The way civilized society should operate is for everyone to work toward a common goal of making life better for everyone. The word “should” is emphasized because human nature goes against the common good.

    A lot of assumptions go into all of us pushing the rock up the hill. The first assumption is that we all want the rock at the top of the hill. Often many people are content to let it sit at the bottom and walk around it.

    There are others among us who will push the rock for awhile but tire or get bored and walk away, leaving those tasked with getting the rock to the top of the hill being forced to put in extra physical effort and try to persuade those who aren’t participating to come help.

    We’ll all differ on how much we should carry the rest of society, cajole them to participate or even get them to agree with the goal that is best for society.

    Our rock right now is COVID-19 vaccinations and the people at the bottom of the hill either fear the vaccine for ludicrous reasons, believe they won’t get sick, or (sigh) believe the vaccine is the government, or Bill Gates, shooting some tracking device into you. The people we know who believe this are not people anyone would be interested in tracking, other than to stay the hell away from them.

    The government’s answer to everything is throw money at it. So we find our governor cruising the state, spinning wheels for possibly lucky shot recipients and entering their names in lotteries.

    We submit that being 99.8 percent sure that you will not die from the virus is the winning ticket, not taxpayers' money.

    Rewarding people who are fine with putting their fellow citizens in danger is not right. We understand state and federal government leaders are desperate to get the percentage of fully vaccinated people over that 70 percent mark. And it is a Sisyphean task.

    Leaders, the media, scientists, doctors have all tried reason. We’ve tried to reason with readers. This got us just so far and no farther.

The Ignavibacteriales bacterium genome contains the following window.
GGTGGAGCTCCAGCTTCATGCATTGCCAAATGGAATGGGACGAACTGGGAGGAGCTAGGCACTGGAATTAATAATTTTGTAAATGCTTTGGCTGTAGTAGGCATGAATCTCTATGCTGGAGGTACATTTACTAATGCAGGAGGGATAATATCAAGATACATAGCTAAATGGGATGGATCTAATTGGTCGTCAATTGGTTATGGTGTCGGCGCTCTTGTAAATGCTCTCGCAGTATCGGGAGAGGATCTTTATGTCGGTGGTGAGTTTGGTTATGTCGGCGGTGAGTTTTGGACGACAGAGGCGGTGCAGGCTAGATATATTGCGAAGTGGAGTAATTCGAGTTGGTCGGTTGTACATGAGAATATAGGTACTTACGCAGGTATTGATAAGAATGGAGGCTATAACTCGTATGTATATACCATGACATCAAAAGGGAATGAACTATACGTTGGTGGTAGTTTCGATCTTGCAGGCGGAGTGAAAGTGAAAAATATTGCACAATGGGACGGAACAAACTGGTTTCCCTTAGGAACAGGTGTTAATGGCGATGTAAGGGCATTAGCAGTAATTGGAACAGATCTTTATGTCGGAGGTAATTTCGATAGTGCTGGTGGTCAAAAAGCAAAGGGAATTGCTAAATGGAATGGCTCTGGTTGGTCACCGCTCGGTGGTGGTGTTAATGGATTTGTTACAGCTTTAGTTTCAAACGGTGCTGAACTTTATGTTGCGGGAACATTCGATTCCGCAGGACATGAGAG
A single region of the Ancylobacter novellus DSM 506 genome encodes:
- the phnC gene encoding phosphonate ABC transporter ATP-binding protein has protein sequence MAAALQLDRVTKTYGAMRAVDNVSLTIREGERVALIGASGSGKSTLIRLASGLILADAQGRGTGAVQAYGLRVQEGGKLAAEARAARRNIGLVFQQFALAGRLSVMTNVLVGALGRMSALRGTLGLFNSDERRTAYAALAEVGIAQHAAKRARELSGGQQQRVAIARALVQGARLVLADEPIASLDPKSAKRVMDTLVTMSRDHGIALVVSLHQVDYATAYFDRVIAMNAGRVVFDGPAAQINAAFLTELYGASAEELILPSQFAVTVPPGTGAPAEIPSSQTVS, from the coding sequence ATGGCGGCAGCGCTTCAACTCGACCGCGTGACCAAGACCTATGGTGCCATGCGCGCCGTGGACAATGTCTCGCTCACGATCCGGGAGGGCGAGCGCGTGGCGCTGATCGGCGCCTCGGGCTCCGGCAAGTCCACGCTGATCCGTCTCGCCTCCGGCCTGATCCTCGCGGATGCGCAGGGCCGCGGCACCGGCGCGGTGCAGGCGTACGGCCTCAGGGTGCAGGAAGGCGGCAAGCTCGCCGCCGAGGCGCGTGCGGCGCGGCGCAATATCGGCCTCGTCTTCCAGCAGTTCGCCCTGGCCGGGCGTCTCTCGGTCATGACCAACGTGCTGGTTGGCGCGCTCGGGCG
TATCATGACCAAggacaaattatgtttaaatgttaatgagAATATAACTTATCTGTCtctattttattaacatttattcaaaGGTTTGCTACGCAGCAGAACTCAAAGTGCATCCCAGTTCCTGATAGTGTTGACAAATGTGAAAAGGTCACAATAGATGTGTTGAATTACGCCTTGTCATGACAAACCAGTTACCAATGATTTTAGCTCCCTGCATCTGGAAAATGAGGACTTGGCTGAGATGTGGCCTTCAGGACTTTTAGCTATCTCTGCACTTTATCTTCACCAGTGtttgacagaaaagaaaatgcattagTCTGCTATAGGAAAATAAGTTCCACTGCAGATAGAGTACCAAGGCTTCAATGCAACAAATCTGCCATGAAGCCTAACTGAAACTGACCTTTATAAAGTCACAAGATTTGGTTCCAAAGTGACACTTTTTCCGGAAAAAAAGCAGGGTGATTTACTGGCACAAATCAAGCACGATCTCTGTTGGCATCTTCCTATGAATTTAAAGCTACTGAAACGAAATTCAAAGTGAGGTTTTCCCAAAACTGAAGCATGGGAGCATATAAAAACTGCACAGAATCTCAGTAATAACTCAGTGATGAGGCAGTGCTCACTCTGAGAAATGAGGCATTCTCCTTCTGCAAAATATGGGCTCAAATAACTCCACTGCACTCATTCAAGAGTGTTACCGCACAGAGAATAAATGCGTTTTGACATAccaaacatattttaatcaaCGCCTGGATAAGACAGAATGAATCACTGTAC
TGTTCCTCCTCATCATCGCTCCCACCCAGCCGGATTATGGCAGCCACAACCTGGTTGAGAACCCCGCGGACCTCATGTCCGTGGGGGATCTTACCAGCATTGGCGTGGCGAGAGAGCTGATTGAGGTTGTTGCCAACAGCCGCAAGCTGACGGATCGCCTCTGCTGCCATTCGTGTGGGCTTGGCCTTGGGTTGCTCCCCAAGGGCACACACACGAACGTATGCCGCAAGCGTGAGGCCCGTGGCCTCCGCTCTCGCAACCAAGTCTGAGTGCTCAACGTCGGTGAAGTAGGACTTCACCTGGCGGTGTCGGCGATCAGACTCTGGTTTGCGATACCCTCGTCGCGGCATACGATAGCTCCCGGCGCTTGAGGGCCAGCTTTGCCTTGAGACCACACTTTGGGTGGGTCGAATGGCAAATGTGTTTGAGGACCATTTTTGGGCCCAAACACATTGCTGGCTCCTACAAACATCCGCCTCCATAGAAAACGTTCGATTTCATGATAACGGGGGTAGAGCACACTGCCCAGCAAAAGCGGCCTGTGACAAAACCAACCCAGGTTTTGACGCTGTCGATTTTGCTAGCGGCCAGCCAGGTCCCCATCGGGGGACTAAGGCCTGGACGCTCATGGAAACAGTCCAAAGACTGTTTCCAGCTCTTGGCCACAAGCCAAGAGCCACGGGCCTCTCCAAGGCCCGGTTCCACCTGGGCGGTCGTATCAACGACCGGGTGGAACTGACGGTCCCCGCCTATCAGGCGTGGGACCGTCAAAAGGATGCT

The rush of those who desperately wanted the vaccine filled clinics, parking lots and sports stadiums turned make-shift vaccine clinics through late winter and early spring. Those who believed in the vaccine and wanted it but weren’t going to sit in line all night came next. That group got us past the halfway mark here in New Mexico and the country.

    The last 40 percent will come kicking and screaming. The brutal truth is the longer that group waits, the more of them will die and decrease that pool. Vaccinated people are not in the daily statistics of those becoming infected, hospitalized and perhaps dying. The vaccination non-believers are the ones populating those categories now.

    We don’t know how someone can live with themselves knowing they were bribed with taxpayer money to do something they should have done months ago out of duty to themselves, their immediate family and their community. However, surely many of them will live with themselves while spending our money, guilt-free.

    Society should not operate this way and when politicians bend the tactics of paying people to do the right thing, they lower all of us.

(1) comment

Celtic1

Mr. Trapp,

I agree with your statement regarding tax dollars being spent towards a lottery of sorts, but I would like to differ with you in that each of us should be responsible for making up our minds regarding the vaccine. As an example, some persons are not able to tolerate the flu shot, so they don't get it. When the H1N1 vaccine came out there were some that had averse reactions to that vaccine. A family member of ours ended up with Gillian Bare Syndrome as a side effect to the H1N1 vaccine. I believe each adult is responsible enough to make the decision to vaccinate based on their own medical history and should not be shamed, ridiculed, or otherwise badgered because of those factors. I would point out that since the beginning of COVID, 4,312 persons have died in New Mexico while 2,800 die annually from smoking related disease and 84,000 have tobacco-related diseases. Drugs and alcohol related deaths and disease are higher in New Mexico than most other states yet these are considered life choices. if we allow these life choices to affect others, why is the vaccine different?

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